The mural also recalls Latin American memory walls on which families post photos of disappeared loved ones. Francisco Letelier universalizes the form by including not just images of disappeared people from the Pinochet era, but also more recent victims, such as Honduran environmentalist Berta Cáceres, who was shot dead this year, along with other categories of heroes and martyrs, such as Simón Bolívar, Harriet Tubman and the Rev. Martin Luther King Jr.
After Pinochet toppled Salvador Allende in a 1973 coup, Washington became a magnet for Chilean exiles, activists and artists. Pinochet’s violent post-coup campaign against Allende’s supporters, including Letelier, also galvanized a generation of American-born activists in Washington interested in international human rights. Many of those activists and investigators were on hand at the museum for the opening of the mural, including Joseph Eldridge, chaplain at American University and co-founder of the Washington Office on Latin America; Peter Kornbluh, director of the Chile Documentation Project at the National Security Archive; filmmaker Aviva Kempner; John Cavanagh, director of the Institute for Policy Studies; and Lori Kaplan, president and CEO of the Latin American Youth Center. Each year, the policy studies think tank gives human rights awards named for Letelier and Moffitt.
The mural also tells the story of those in Washington becoming involved. The third-largest portrait, after Orlando Letelier’s and Moffitt’s, shows Rodrigo Rojas de Negri. Rojas was a young Chilean exile whose mother had been tortured by Pinochet’s forces. He studied at Wilson High School and was involved with the Latin American Youth Center. At 19, in 1986, he traveled to Chile to reconnect with his country and to take pictures of demonstrations against Pinochet. Soldiers detained him, doused him with gasoline and burned him to death.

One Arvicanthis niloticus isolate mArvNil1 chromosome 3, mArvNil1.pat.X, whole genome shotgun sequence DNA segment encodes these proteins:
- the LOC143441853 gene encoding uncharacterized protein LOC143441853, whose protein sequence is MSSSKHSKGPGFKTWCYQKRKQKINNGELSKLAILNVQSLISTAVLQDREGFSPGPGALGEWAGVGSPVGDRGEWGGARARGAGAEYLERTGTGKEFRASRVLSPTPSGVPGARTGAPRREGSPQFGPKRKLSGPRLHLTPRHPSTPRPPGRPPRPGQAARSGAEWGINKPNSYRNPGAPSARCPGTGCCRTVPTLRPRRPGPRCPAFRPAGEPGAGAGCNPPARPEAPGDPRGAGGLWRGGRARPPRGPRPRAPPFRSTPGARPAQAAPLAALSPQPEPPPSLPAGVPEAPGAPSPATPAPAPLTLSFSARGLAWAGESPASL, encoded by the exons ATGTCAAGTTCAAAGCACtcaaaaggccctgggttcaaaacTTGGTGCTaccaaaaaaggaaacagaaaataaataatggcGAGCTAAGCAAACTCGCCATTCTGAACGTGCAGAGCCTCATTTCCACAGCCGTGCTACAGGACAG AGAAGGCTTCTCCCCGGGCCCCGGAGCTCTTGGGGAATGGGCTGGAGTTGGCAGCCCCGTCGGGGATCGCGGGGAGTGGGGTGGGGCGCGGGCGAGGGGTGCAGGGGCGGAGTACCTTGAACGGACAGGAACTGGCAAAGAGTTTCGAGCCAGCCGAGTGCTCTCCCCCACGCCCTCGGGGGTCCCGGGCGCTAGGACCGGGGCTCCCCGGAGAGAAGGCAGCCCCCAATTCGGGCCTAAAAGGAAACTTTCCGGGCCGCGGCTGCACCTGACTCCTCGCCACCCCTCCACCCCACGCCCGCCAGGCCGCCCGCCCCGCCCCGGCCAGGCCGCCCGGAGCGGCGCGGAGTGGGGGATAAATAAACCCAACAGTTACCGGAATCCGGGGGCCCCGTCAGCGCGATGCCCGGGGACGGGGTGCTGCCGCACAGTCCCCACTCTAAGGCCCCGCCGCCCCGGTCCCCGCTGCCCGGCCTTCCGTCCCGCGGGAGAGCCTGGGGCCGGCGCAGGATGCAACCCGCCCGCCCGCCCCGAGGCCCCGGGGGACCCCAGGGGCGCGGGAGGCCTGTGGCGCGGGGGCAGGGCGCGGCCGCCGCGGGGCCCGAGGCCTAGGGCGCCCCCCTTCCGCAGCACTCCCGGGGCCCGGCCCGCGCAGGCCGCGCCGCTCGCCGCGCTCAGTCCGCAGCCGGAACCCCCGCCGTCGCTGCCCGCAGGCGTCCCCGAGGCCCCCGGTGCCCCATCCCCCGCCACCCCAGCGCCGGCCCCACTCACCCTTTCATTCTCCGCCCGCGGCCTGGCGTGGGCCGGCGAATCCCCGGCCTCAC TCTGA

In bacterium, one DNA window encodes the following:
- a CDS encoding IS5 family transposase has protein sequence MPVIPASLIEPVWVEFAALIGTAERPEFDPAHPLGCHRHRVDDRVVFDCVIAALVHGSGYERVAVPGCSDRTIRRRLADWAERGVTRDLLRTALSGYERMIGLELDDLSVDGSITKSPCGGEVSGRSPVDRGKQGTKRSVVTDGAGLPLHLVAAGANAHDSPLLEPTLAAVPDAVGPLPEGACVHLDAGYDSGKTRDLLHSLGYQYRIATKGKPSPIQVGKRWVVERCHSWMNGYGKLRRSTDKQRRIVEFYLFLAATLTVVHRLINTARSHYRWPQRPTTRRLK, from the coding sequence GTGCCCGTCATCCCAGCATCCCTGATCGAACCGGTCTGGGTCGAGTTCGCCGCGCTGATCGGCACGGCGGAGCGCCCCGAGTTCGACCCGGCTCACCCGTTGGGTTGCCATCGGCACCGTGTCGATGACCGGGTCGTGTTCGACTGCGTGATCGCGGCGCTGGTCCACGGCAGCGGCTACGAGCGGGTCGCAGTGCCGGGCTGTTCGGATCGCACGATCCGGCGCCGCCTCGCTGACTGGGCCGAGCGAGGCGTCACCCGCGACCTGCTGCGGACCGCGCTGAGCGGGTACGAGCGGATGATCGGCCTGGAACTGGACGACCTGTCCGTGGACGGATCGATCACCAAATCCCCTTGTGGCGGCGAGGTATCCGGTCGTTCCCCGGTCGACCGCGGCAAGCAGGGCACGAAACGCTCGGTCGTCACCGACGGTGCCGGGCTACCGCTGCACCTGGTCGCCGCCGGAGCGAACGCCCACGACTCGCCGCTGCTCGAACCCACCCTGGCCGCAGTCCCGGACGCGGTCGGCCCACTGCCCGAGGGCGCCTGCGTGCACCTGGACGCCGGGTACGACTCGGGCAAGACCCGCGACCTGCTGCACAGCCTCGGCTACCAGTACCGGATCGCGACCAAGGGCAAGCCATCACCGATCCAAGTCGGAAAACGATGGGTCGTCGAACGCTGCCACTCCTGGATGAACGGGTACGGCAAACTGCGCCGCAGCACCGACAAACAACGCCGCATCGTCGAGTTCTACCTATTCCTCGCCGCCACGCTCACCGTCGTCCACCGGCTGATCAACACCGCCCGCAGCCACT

In the mural, Rojas’s image is depicted as if it were posted on a memory wall, and the artist has painted the figure of a boy on a ladder reaching up as if to touch him — the next generation visualized.
“People who were motivated by the events in Chile moved on to have a huge impact in Washington, D.C.,” Francisco Letelier says. “One of the legacies is that through the investigation into Orlando, uncovering all of the other things Pinochet did … we’ve made great inroads into global justice.”
Efforts continue. This year, legal proceedings in the United States and Chile continued against members of Pinochet’s regime who were implicated in atrocities. The Obama administration is preparing to present Bachelet with more secret documents regarding the Letelier case.
“The idea of justice is a wily and slippery thing,” Francisco Letelier says. “Remember, if Augusto Pinochet had stood trial after he was arrested in London [in 1998], we would have put an 83-year-old man inside a cell. And if anyone thinks that that creates justice and closure, they should revisit the situation and think about it. Prisons are the awkward and clumsy vehicle that we have. What’s more important for me is to dismantle the myth of Pinochet and to clarify the history. … It has been a long, long arc towards justice over many years.”
For the opening of the mural in the sculpture garden, the artist hung an unofficial sixth panel next to the painted five panels. It was a large flag of Chile that happened to be about the same size as the mural panels. Orlando Letelier could not be buried in his country while Pinochet remained in power. But in 1992, his remains were brought home. This was the flag that draped the coffin upon the exile’s return.